To RÂJAH RÂM CHUNDUR; dated 27th BEHÂRY. (10th June.)

IT has been represented to us, that a balance of fifteen or sixteen thousand pagodas is still due from some of the Taalûks, under the charge of Meer Futah Ali, the Taalûkdâr of Chuck-Bâlâpoor (from which amount, however, certain deductions remain to be made), and that you have taken very rigid measures for enforcing payment of the same. Now, as the aforesaid Taalûkdâr has never before exercised the functions of that office, and as he is, moreover, a stranger, and inexperienced in business, it is our pleasure, that you desist from those rigorous proceedings, and be content with gradually realizing the balance due. You will therefore recall your Suzâwuls [bailiffs], to the end that the aforesaid Aumil may be relieved from his present dismay.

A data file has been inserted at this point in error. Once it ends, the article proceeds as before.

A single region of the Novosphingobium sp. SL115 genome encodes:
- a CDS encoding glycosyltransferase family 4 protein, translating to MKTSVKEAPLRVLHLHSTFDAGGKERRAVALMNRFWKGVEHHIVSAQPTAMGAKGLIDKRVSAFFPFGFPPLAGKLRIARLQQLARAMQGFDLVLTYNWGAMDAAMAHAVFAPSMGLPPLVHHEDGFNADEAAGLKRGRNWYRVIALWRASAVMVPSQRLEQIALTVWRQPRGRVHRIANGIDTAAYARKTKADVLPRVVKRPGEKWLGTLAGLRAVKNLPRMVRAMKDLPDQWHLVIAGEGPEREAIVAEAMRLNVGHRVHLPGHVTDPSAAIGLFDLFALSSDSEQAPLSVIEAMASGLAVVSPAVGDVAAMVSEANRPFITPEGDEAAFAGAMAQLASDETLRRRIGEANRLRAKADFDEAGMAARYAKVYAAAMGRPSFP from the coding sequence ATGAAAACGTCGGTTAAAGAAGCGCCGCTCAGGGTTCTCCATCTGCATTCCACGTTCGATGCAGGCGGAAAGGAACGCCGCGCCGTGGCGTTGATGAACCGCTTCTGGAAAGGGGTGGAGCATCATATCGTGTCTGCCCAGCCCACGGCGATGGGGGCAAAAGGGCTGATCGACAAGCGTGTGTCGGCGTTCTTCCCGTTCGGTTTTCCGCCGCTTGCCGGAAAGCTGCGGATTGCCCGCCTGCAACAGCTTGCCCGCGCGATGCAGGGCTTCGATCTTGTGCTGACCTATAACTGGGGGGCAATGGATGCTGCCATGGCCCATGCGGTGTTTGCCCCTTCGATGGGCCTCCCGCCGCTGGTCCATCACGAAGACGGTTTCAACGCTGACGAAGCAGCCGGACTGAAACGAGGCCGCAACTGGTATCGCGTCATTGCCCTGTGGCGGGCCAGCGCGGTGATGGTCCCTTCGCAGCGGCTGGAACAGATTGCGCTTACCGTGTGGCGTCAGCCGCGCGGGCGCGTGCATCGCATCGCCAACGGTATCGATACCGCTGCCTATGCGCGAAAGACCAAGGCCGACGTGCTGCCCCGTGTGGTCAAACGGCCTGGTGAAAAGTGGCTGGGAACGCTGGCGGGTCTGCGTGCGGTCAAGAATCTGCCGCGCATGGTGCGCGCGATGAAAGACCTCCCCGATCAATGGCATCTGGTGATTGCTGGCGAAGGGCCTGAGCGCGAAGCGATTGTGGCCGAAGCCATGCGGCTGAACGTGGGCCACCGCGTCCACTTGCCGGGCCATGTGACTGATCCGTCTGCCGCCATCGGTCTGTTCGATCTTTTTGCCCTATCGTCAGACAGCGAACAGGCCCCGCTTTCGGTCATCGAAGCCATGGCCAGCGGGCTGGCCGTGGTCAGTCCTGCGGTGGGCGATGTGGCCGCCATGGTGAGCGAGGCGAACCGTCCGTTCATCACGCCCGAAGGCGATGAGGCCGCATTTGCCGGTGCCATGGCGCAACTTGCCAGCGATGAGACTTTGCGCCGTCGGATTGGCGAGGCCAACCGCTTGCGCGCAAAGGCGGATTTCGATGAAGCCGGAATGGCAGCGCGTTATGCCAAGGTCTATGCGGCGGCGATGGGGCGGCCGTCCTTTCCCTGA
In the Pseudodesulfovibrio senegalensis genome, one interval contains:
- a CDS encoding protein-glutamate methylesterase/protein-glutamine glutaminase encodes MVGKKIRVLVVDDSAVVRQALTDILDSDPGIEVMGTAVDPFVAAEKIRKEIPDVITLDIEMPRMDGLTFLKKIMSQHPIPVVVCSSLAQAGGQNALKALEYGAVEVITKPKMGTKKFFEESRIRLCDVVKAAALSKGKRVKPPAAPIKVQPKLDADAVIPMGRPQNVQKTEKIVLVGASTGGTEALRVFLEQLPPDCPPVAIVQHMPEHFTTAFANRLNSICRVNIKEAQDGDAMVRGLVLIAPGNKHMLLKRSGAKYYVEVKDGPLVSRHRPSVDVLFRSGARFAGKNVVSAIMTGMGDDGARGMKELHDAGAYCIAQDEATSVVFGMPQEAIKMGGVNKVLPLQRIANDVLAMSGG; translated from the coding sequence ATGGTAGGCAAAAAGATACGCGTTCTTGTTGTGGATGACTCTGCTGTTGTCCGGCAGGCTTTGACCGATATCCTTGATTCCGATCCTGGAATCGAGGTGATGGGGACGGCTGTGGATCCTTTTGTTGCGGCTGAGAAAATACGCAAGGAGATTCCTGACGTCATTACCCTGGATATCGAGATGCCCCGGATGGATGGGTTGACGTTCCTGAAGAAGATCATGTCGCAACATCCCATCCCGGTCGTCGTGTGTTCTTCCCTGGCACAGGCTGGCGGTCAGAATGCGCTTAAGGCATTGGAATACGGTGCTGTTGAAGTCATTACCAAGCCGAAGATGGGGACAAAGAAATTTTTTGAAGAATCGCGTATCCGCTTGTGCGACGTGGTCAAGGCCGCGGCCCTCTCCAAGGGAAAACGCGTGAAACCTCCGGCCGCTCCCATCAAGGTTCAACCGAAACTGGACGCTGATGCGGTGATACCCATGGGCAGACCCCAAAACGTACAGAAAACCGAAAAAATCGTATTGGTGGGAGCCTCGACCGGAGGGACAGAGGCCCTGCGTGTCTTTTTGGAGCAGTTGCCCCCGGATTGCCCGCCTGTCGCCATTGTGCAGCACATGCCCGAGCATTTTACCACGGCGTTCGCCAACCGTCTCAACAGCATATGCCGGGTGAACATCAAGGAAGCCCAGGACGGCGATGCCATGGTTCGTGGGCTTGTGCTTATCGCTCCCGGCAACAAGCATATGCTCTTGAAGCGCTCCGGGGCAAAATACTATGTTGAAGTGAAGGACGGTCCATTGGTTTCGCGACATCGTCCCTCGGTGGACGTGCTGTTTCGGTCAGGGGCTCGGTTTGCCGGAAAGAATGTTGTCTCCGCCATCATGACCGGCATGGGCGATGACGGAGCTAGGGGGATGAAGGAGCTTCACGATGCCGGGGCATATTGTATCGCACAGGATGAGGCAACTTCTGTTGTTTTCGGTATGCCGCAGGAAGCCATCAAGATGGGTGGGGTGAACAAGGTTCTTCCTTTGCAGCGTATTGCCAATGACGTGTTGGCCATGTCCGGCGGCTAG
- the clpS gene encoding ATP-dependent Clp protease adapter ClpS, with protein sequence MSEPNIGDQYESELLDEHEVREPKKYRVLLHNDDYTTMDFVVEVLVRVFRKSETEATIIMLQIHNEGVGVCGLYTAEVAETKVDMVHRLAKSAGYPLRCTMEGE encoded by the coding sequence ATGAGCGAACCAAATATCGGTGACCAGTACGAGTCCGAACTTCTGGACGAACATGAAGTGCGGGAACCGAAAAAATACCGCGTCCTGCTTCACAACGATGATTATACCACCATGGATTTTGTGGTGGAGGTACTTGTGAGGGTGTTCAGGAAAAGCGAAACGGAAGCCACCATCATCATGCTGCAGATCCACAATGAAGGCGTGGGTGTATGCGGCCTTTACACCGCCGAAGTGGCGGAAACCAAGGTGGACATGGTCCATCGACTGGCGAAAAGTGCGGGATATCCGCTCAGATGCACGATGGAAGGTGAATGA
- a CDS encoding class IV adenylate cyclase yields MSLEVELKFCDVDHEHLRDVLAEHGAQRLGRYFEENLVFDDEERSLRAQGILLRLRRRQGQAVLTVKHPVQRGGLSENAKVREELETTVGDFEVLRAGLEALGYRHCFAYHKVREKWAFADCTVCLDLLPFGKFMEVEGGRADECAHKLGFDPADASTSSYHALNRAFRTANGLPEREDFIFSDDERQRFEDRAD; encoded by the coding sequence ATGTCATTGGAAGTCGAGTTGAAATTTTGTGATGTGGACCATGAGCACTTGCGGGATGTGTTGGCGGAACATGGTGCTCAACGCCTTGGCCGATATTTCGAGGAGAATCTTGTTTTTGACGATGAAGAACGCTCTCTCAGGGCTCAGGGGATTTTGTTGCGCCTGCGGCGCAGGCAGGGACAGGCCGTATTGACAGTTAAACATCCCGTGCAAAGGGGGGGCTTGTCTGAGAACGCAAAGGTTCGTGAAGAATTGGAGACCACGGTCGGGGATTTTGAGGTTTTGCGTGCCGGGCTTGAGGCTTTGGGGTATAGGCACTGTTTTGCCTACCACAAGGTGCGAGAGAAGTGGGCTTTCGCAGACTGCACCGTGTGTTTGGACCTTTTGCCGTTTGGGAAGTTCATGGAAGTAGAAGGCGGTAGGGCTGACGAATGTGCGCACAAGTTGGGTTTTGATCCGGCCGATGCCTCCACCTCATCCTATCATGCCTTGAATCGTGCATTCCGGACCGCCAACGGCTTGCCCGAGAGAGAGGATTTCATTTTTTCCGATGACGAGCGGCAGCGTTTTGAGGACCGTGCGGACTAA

N.B. The remainder of this letter is on an uninteresting subject.


The preceding letter affords another exception to the usual severity of the Sultan on similar occasions. The motives assigned for his lenity, in the present instance are, no doubt, satisfactory and creditable to his justice; though, as in the case of the Sipahdâr, Mahommed Ali, they necessarily bring in question the prudence of the Sultan; whom we see placing men in trusts, to which he knew them to be unequal. The following letter will be found to breathe a very different spirit.